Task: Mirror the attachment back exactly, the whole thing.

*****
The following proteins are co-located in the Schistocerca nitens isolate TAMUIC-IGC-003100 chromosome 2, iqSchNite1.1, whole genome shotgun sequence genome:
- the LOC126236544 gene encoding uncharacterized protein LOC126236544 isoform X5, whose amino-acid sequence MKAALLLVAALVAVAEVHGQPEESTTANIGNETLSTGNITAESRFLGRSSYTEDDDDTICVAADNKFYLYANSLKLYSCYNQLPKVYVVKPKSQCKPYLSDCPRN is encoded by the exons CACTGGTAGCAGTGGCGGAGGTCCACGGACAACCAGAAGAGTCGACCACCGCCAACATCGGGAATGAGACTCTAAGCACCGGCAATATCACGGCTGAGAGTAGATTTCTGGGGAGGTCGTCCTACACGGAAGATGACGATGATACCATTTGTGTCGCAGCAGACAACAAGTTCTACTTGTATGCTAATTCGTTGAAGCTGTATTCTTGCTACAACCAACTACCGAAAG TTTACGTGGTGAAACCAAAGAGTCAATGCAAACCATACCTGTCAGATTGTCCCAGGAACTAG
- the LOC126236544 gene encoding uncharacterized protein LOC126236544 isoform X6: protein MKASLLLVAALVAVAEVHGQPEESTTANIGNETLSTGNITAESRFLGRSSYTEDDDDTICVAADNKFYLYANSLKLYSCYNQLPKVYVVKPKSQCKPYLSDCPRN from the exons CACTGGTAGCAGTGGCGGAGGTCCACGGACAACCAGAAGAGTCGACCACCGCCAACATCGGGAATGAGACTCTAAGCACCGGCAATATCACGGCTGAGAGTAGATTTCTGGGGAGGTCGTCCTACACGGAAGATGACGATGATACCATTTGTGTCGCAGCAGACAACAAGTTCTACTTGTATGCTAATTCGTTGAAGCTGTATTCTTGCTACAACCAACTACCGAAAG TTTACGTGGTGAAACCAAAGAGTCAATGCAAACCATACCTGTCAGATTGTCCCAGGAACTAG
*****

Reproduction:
The following proteins are co-located in the Schistocerca nitens isolate TAMUIC-IGC-003100 chromosome 2, iqSchNite1.1, whole genome shotgun sequence genome:
- the LOC126236544 gene encoding uncharacterized protein LOC126236544 isoform X5, whose amino-acid sequence MKAALLLVAALVAVAEVHGQPEESTTANIGNETLSTGNITAESRFLGRSSYTEDDDDTICVAADNKFYLYANSLKLYSCYNQLPKVYVVKPKSQCKPYLSDCPRN is encoded by the exons CACTGGTAGCAGTGGCGGAGGTCCACGGACAACCAGAAGAGTCGACCACCGCCAACATCGGGAATGAGACTCTAAGCACCGGCAATATCACGGCTGAGAGTAGATTTCTGGGGAGGTCGTCCTACACGGAAGATGACGATGATACCATTTGTGTCGCAGCAGACAACAAGTTCTACTTGTATGCTAATTCGTTGAAGCTGTATTCTTGCTACAACCAACTACCGAAAG TTTACGTGGTGAAACCAAAGAGTCAATGCAAACCATACCTGTCAGATTGTCCCAGGAACTAG
- the LOC126236544 gene encoding uncharacterized protein LOC126236544 isoform X6: protein MKASLLLVAALVAVAEVHGQPEESTTANIGNETLSTGNITAESRFLGRSSYTEDDDDTICVAADNKFYLYANSLKLYSCYNQLPKVYVVKPKSQCKPYLSDCPRN from the exons CACTGGTAGCAGTGGCGGAGGTCCACGGACAACCAGAAGAGTCGACCACCGCCAACATCGGGAATGAGACTCTAAGCACCGGCAATATCACGGCTGAGAGTAGATTTCTGGGGAGGTCGTCCTACACGGAAGATGACGATGATACCATTTGTGTCGCAGCAGACAACAAGTTCTACTTGTATGCTAATTCGTTGAAGCTGTATTCTTGCTACAACCAACTACCGAAAG TTTACGTGGTGAAACCAAAGAGTCAATGCAAACCATACCTGTCAGATTGTCCCAGGAACTAG